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Digging into the cluckin' awesome world of our favorite fried food.
Before last week, I had never made real fried chicken. I've fried plenty of chicken wings, tortilla chips, and tempura-ed everything. But true, homemade, brined-in-buttermilk, dredged-in-flour, and fried-in-a-skillet Southern-style chicken had never graced my kitchen table. Between the perceived mess and my worry of serving burnt-but-still-raw chicken, I knew I'd need a commanding voice to guide me through my fears and persuade me to give it a shot.
The buttermilk skillet-fried chicken recipe in Nathalie Dupree and Cynthia Graubart's Mastering the Art of Southern Cooking offered just the direction I was looking for. Reading the recipe was akin to having an artful chicken fryer explain the process right in my kitchen. In the end, it wasn't even that difficult—control the heat and you'll control the chicken.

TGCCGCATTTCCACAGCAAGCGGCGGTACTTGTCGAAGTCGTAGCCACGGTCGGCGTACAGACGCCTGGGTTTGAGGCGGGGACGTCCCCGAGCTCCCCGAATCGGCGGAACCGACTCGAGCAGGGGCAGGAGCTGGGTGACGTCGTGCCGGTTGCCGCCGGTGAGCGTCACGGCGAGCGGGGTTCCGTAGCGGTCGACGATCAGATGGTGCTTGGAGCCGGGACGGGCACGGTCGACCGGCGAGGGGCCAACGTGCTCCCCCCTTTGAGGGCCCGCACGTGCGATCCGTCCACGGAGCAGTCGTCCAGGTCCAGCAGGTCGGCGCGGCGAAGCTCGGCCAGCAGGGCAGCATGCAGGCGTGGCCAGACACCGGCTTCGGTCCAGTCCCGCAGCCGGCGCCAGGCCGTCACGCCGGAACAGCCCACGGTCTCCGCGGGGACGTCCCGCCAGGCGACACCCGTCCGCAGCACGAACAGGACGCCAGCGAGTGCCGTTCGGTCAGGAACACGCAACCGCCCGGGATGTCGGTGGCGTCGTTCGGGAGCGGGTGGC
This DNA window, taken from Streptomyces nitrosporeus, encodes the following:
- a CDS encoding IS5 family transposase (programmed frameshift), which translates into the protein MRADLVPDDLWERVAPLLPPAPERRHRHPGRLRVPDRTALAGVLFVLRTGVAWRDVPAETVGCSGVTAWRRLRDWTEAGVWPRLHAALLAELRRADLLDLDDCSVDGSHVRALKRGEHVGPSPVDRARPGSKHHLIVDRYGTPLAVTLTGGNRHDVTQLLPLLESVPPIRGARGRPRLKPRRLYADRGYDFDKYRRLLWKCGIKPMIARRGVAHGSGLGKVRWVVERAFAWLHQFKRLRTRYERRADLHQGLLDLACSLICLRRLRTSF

Why I picked this recipe: There's a first time for everything; this week, it was frying chicken.
What worked: Adding butter to the fry oil (in this case, shortening) made for a particularly flavorful crust. The buttermilk brine kept the meat moist and just a bit tangy, ready to drip chicken juice all over eager hands.
What didn't: I'd advise against trying to fit all of the chicken in one batch. Even though everything fit without a spill, I had to crank the heat up really high to regain the lost heat.
Suggested tweaks: Let the chicken come up to room temperature before battering and frying it (or at least let it sit out for a while to lose the chill from the fridge). This will help with temperature loss. If you don't want to use shortening as the main fry oil, you can use any refined vegetable oil or peanut oil. But don't skip the butter.